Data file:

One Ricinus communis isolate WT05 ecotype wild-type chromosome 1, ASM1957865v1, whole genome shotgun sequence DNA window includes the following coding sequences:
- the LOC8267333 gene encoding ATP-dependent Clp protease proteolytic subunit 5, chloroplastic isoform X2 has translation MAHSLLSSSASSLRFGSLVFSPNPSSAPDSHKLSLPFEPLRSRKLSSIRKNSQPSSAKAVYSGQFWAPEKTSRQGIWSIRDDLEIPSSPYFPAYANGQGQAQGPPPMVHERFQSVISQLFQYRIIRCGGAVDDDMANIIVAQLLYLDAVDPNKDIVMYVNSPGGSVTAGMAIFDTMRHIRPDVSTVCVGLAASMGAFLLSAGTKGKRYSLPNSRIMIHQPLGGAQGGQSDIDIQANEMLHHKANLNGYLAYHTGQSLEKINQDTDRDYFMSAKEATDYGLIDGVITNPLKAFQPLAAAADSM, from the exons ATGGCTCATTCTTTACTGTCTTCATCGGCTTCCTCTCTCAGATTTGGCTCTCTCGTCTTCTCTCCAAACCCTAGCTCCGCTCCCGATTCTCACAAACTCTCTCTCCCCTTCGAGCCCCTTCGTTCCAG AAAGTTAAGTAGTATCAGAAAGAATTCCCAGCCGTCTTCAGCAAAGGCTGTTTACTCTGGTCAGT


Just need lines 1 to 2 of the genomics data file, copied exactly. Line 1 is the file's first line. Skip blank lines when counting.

One Ricinus communis isolate WT05 ecotype wild-type chromosome 1, ASM1957865v1, whole genome shotgun sequence DNA window includes the following coding sequences:
- the LOC8267333 gene encoding ATP-dependent Clp protease proteolytic subunit 5, chloroplastic isoform X2 has translation MAHSLLSSSASSLRFGSLVFSPNPSSAPDSHKLSLPFEPLRSRKLSSIRKNSQPSSAKAVYSGQFWAPEKTSRQGIWSIRDDLEIPSSPYFPAYANGQGQAQGPPPMVHERFQSVISQLFQYRIIRCGGAVDDDMANIIVAQLLYLDAVDPNKDIVMYVNSPGGSVTAGMAIFDTMRHIRPDVSTVCVGLAASMGAFLLSAGTKGKRYSLPNSRIMIHQPLGGAQGGQSDIDIQANEMLHHKANLNGYLAYHTGQSLEKINQDTDRDYFMSAKEATDYGLIDGVITNPLKAFQPLAAAADSM, from the exons ATGGCTCATTCTTTACTGTCTTCATCGGCTTCCTCTCTCAGATTTGGCTCTCTCGTCTTCTCTCCAAACCCTAGCTCCGCTCCCGATTCTCACAAACTCTCTCTCCCCTTCGAGCCCCTTCGTTCCAG AAAGTTAAGTAGTATCAGAAAGAATTCCCAGCCGTCTTCAGCAAAGGCTGTTTACTCTGGTCAGT